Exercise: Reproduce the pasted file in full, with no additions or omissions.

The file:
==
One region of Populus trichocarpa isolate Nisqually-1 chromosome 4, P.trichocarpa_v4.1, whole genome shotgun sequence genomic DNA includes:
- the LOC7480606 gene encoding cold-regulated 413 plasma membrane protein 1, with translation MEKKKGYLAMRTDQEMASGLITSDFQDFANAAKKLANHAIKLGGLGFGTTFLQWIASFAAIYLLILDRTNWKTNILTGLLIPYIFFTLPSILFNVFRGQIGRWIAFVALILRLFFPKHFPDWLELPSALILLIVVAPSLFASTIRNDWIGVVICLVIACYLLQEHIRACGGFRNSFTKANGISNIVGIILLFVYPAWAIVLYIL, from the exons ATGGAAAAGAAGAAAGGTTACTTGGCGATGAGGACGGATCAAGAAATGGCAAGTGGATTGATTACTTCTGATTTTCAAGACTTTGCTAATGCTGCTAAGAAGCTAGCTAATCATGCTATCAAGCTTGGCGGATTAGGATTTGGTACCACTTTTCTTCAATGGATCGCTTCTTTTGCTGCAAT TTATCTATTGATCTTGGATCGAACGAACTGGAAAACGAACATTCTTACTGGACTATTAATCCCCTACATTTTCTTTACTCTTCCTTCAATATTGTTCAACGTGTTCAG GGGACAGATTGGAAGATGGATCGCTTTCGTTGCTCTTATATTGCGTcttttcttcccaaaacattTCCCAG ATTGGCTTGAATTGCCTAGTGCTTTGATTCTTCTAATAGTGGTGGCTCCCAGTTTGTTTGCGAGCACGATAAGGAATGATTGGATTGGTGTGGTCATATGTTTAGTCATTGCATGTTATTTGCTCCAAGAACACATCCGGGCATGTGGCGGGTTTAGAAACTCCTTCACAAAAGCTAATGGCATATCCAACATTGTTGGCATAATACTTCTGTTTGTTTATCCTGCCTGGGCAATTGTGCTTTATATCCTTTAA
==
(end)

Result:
One region of Populus trichocarpa isolate Nisqually-1 chromosome 4, P.trichocarpa_v4.1, whole genome shotgun sequence genomic DNA includes:
- the LOC7480606 gene encoding cold-regulated 413 plasma membrane protein 1, with translation MEKKKGYLAMRTDQEMASGLITSDFQDFANAAKKLANHAIKLGGLGFGTTFLQWIASFAAIYLLILDRTNWKTNILTGLLIPYIFFTLPSILFNVFRGQIGRWIAFVALILRLFFPKHFPDWLELPSALILLIVVAPSLFASTIRNDWIGVVICLVIACYLLQEHIRACGGFRNSFTKANGISNIVGIILLFVYPAWAIVLYIL, from the exons ATGGAAAAGAAGAAAGGTTACTTGGCGATGAGGACGGATCAAGAAATGGCAAGTGGATTGATTACTTCTGATTTTCAAGACTTTGCTAATGCTGCTAAGAAGCTAGCTAATCATGCTATCAAGCTTGGCGGATTAGGATTTGGTACCACTTTTCTTCAATGGATCGCTTCTTTTGCTGCAAT TTATCTATTGATCTTGGATCGAACGAACTGGAAAACGAACATTCTTACTGGACTATTAATCCCCTACATTTTCTTTACTCTTCCTTCAATATTGTTCAACGTGTTCAG GGGACAGATTGGAAGATGGATCGCTTTCGTTGCTCTTATATTGCGTcttttcttcccaaaacattTCCCAG ATTGGCTTGAATTGCCTAGTGCTTTGATTCTTCTAATAGTGGTGGCTCCCAGTTTGTTTGCGAGCACGATAAGGAATGATTGGATTGGTGTGGTCATATGTTTAGTCATTGCATGTTATTTGCTCCAAGAACACATCCGGGCATGTGGCGGGTTTAGAAACTCCTTCACAAAAGCTAATGGCATATCCAACATTGTTGGCATAATACTTCTGTTTGTTTATCCTGCCTGGGCAATTGTGCTTTATATCCTTTAA